History and Mission

 History and Mission

The Galveston and Texas History Center collects, preserves and organizes archival materials that document the history of Galveston and Texas, focusing on Galveston from the city’s incorporation in 1839 through the present. The collection also includes Texas from the Spanish period to the end of the Civil War.

Our collections consist of books, manuscripts, photographs, maps, architectural drawings, oral histories, vertical files, and ephemera.

History of the Galveston and Texas History Center

In 1871, only thirty-five years after Texas won its independence from Mexico, twelve men gathered to form the Galveston Historical Society. They recognized the importance of collecting and preserving papers, maps, and artifacts that illustrated the history of Texas.


It is the aim of the society to receive and preserve manuscripts, printed matter, maps and all objects that may serve to illustrate the general history of Texas, and of localities and events therein. However slight and unimportant a single letter, printed sheet, or object possessing historical interest may seem to be when considered singly; it acquires a new value when placed in position with other links in the chain of testimony to which it may properly belong. Private letters, memoranda, old newspapers, and pamphlets of little or no apparent value, always throw some light on contemporary times.

--From the Constitution of Galveston Historical Society, 1871--

By 1876 interest in the organization began to wane. When D. G. Herbert, custodian of the documents, died, the location of the collection became unknown. The papers were lost for nine years, but in 1885 Philip C. Tucker, the society's president, found the collection and took responsibility for it.

In 1895 the Galveston Historical Society died out. Later that year Rabbi Henry Cohen and E. G. Littlejohn reorganized the Society to create the Texas Historical Society.

Part of the archives was lost or damaged during the 1900 Storm. In September 1904, the Texas Historical Society moved its papers into the newly constructed Rosenberg Library.

The Rosenberg Library, opened June 22, 1904, was established by a bequest from Henry Rosenberg in 1893. After the Texas Historical Society deposited its holdings with the Rosenberg Library, the manuscripts were wrapped in bundles, labeled carefully, and filed by date in deep drawers.

In 1921 the Texas Historical Society requested the Rosenberg Library to become the "official custodian" of the collection, whereby the Library housed and arranged the papers but the Society retained ownership. Ten years later the Texas Historical Society officially transferred all ownership of the collection to the Rosenberg Library.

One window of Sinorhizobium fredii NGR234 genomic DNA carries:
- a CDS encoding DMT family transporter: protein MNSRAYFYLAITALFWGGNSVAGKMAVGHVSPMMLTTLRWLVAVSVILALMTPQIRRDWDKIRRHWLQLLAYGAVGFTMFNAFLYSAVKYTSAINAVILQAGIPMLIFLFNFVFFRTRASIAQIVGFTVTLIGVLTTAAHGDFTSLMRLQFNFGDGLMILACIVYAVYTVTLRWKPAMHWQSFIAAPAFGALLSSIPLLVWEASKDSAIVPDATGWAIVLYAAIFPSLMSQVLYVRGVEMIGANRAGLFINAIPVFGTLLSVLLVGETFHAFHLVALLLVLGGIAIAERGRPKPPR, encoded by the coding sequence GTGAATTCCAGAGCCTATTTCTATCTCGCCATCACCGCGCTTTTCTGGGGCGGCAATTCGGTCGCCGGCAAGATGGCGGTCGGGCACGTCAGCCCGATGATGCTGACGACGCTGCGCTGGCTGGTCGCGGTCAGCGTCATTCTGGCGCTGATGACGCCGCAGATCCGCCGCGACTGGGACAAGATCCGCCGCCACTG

By 1929 the manuscripts were listed chronologically mainly through the efforts of Ruth Madden and volunteer John M. Winterbotham. Library Director Frank C. Patten recognized the importance of the historical collection and continued and encouraged the practice of collecting important local history.

When Frank Patten died in 1934, cataloguing stopped. Eventually the manuscripts were stored in boxes or bundles in the attic of the old Lecture Hall on the second floor.

On January 18, 1942, the John Miller Winterbotham Memorial Room opened through an endowment from his estate. Over 1,600 volumes and 25,000 manuscripts were included in the collection at this time.

In 1945 the Library hired Ruth G. Nichols to organize and catalog the archives collection into one large chronological file including a subject index.

In 1971 the Rosenberg Library added the Moody Wing, which doubled the size of the original building. This wing included space for the Archives Department to be housed in a fire-proof, climate-controlled, vault with a reading room, workroom and department head office. A separate book room was constructed in 1996.

The Rosenberg Library received a grant of $12,580 from the National Historical Publications and Records Commission in 1976 to provide access to the Archives Collection through processing and creating finding guides.

The Archives Department was officially renamed the Galveston and Texas History Center in 1983.

Today, the Galveston and Texas History Center is part of the Rosenberg Library’s Special Collections Department, along with the Rosenberg Library Museum. The Special Collections Department organizes, preserves, and provides public access to the Library’s renowned archival and museum collections.